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Rehabbed Raccoons Ready for Life in the Wild

The Cape Wildlife Center releases the last of the spring crop of orphaned raccoons

  • After being released, the rehabilitated raccoons ate a few more grapes...

  • examined their new habitat...

  • and disappeared into the night. The HSUS

By Julie Hauserman

Spring and summer always brings an influx of orphaned baby raccoons to The Humane Society of the United States’ Cape Wildlife Center, and this summer was no different.

A delicate process

For about five months, compassionate staff and volunteers at the center in Barnstable, Massachusetts, patiently cared for more than 30 orphaned raccoons. It’s a delicate process: They bottle-feed the young raccoons, but must take care that they don’t become too fond of their human caretakers—this would be dangerous once they returned to the wild.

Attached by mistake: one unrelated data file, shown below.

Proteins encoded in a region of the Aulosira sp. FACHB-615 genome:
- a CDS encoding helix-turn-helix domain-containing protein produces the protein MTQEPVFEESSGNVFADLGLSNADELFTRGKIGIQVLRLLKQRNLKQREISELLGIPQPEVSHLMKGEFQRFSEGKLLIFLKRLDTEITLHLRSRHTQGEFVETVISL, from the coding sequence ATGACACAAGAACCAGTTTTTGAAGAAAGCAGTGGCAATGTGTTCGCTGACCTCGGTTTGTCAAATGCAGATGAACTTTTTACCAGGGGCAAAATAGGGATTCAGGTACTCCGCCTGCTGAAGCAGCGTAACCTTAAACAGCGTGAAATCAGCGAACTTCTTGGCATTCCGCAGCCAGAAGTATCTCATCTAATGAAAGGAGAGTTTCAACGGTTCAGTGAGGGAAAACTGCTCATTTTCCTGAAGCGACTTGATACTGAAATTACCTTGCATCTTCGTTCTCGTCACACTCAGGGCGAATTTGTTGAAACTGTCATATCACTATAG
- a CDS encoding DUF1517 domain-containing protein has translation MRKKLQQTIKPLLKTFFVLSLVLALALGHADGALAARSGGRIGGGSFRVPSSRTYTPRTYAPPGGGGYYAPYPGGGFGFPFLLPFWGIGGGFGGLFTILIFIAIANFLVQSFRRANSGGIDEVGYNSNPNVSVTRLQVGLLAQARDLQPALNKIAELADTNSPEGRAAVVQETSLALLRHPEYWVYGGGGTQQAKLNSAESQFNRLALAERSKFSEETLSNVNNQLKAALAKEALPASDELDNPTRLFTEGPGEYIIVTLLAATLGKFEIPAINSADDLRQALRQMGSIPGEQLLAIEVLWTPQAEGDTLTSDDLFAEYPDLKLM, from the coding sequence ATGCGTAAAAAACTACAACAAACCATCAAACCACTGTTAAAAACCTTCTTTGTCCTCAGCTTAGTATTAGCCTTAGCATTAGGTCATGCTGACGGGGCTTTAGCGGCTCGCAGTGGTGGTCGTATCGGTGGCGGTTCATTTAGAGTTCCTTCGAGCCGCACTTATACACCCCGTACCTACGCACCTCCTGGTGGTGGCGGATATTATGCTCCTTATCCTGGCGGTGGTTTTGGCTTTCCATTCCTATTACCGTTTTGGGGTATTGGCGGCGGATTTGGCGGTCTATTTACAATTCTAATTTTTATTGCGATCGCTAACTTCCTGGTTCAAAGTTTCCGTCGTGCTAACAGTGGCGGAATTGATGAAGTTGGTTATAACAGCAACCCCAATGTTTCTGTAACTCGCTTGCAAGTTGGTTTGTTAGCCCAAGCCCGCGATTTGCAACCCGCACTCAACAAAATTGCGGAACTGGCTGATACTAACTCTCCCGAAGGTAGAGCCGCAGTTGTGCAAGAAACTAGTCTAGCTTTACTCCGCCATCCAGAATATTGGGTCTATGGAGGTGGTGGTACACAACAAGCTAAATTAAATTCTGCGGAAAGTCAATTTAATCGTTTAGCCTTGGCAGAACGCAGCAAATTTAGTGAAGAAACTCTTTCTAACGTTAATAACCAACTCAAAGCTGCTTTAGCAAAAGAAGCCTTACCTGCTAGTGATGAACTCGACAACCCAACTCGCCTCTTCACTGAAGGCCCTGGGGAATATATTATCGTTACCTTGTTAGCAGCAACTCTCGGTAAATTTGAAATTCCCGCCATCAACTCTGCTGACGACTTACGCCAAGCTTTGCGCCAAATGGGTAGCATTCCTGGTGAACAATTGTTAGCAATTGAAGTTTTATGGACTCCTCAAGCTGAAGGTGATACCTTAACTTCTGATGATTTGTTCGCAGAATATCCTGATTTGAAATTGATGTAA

“The raccoons start coming in in April, and we try to release them all by Labor Day,” said Cape Wildlife Animal Care Technician Joy Frankio.

Ever-larger homes

During their rehabilitation, the young raccoons move through a series of homes—a nursery area, larger cages, and still larger outdoor enclosures—until they reach the age when they can fend for themselves. That’s when it’s time for them to go back to the wild.

Into the night

On September 22, the last three orphans were released to live out their lives in the wild. The three males—brought to the center in April when they were each just a month old—were taken to Mashpee Conservation area next to Coonamessett Pond, about a mile into the woods along a fish-filled stream.

Once their carrier cages were opened, the raccoons emerged, ate one last human-prepared snack, explored a little, then ventured into the night.

“They all seemed very content and not the least bit interested in us,” reported Cape Wildlife Animal Technician Heather Fone. “To be back in the wild where they belong is a wonderful thing.”

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